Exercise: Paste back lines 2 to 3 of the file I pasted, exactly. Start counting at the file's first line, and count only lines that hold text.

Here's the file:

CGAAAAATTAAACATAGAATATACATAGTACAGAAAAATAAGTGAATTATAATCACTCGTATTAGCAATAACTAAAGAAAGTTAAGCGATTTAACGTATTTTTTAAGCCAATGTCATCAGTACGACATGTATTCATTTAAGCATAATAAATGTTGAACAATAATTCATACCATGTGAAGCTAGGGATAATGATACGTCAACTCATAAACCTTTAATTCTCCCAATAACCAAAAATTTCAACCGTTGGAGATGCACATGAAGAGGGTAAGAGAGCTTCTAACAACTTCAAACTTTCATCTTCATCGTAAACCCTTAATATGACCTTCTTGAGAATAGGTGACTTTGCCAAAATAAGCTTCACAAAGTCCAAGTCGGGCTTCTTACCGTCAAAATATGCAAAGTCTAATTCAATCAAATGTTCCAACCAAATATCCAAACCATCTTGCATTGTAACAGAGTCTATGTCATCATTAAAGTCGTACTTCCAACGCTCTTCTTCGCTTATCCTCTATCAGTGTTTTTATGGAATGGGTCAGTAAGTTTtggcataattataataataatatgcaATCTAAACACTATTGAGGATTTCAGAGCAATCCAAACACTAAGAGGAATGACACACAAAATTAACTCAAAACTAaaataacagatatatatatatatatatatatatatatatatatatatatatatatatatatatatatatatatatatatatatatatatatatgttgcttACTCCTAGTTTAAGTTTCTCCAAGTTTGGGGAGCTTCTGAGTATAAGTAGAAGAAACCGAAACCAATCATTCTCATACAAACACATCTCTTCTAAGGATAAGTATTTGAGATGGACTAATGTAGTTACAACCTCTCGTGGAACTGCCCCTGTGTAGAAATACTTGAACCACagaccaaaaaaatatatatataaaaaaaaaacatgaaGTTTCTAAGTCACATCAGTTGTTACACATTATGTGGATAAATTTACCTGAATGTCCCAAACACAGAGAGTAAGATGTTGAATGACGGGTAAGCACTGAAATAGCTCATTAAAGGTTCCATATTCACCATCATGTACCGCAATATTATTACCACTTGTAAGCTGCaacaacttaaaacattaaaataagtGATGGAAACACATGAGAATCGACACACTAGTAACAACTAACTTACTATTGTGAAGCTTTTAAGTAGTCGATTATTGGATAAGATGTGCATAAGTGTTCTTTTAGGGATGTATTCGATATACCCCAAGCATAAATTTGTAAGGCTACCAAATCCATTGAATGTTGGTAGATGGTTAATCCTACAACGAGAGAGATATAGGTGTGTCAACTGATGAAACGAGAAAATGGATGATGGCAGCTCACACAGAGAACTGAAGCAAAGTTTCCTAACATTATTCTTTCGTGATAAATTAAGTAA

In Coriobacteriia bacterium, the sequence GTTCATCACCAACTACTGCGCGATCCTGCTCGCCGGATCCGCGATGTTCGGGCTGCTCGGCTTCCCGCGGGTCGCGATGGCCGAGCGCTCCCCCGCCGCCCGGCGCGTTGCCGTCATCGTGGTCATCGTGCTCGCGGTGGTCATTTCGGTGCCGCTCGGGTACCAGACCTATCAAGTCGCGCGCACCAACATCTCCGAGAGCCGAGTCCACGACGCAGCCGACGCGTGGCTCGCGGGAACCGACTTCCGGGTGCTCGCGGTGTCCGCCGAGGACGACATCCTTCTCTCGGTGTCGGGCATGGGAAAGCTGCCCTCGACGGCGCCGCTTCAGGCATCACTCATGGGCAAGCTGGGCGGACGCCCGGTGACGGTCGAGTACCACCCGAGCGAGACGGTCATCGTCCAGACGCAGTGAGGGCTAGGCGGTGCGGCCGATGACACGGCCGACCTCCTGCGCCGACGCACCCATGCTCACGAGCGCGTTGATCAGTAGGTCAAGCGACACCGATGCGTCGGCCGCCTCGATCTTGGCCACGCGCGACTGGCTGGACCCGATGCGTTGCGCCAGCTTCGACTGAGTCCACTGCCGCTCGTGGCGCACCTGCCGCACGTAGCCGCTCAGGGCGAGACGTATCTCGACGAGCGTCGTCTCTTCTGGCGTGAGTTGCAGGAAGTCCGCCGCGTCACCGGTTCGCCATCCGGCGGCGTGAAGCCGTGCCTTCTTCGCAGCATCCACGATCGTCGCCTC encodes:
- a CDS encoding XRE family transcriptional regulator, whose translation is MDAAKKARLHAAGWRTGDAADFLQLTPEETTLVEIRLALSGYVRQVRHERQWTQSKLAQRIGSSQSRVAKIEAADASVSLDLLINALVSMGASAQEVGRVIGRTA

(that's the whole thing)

In Coriobacteriia bacterium, the sequence GTTCATCACCAACTACTGCGCGATCCTGCTCGCCGGATCCGCGATGTTCGGGCTGCTCGGCTTCCCGCGGGTCGCGATGGCCGAGCGCTCCCCCGCCGCCCGGCGCGTTGCCGTCATCGTGGTCATCGTGCTCGCGGTGGTCATTTCGGTGCCGCTCGGGTACCAGACCTATCAAGTCGCGCGCACCAACATCTCCGAGAGCCGAGTCCACGACGCAGCCGACGCGTGGCTCGCGGGAACCGACTTCCGGGTGCTCGCGGTGTCCGCCGAGGACGACATCCTTCTCTCGGTGTCGGGCATGGGAAAGCTGCCCTCGACGGCGCCGCTTCAGGCATCACTCATGGGCAAGCTGGGCGGACGCCCGGTGACGGTCGAGTACCACCCGAGCGAGACGGTCATCGTCCAGACGCAGTGAGGGCTAGGCGGTGCGGCCGATGACACGGCCGACCTCCTGCGCCGACGCACCCATGCTCACGAGCGCGTTGATCAGTAGGTCAAGCGACACCGATGCGTCGGCCGCCTCGATCTTGGCCACGCGCGACTGGCTGGACCCGATGCGTTGCGCCAGCTTCGACTGAGTCCACTGCCGCTCGTGGCGCACCTGCCGCACGTAGCCGCTCAGGGCGAGACGTATCTCGACGAGCGTCGTCTCTTCTGGCGTGAGTTGCAGGAAGTCCGCCGCGTCACCGGTTCGCCATCCGGCGGCGTGAAGCCGTGCCTTCTTCGCAGCATCCACGATCGTCGCCTC encodes:
- a CDS encoding XRE family transcriptional regulator, whose translation is MDAAKKARLHAAGWRTGDAADFLQLTPEETTLVEIRLALSGYVRQVRHERQWTQSKLAQRIGSSQSRVAKIEAADASVSLDLLINALVSMGASAQEVGRVIGRTA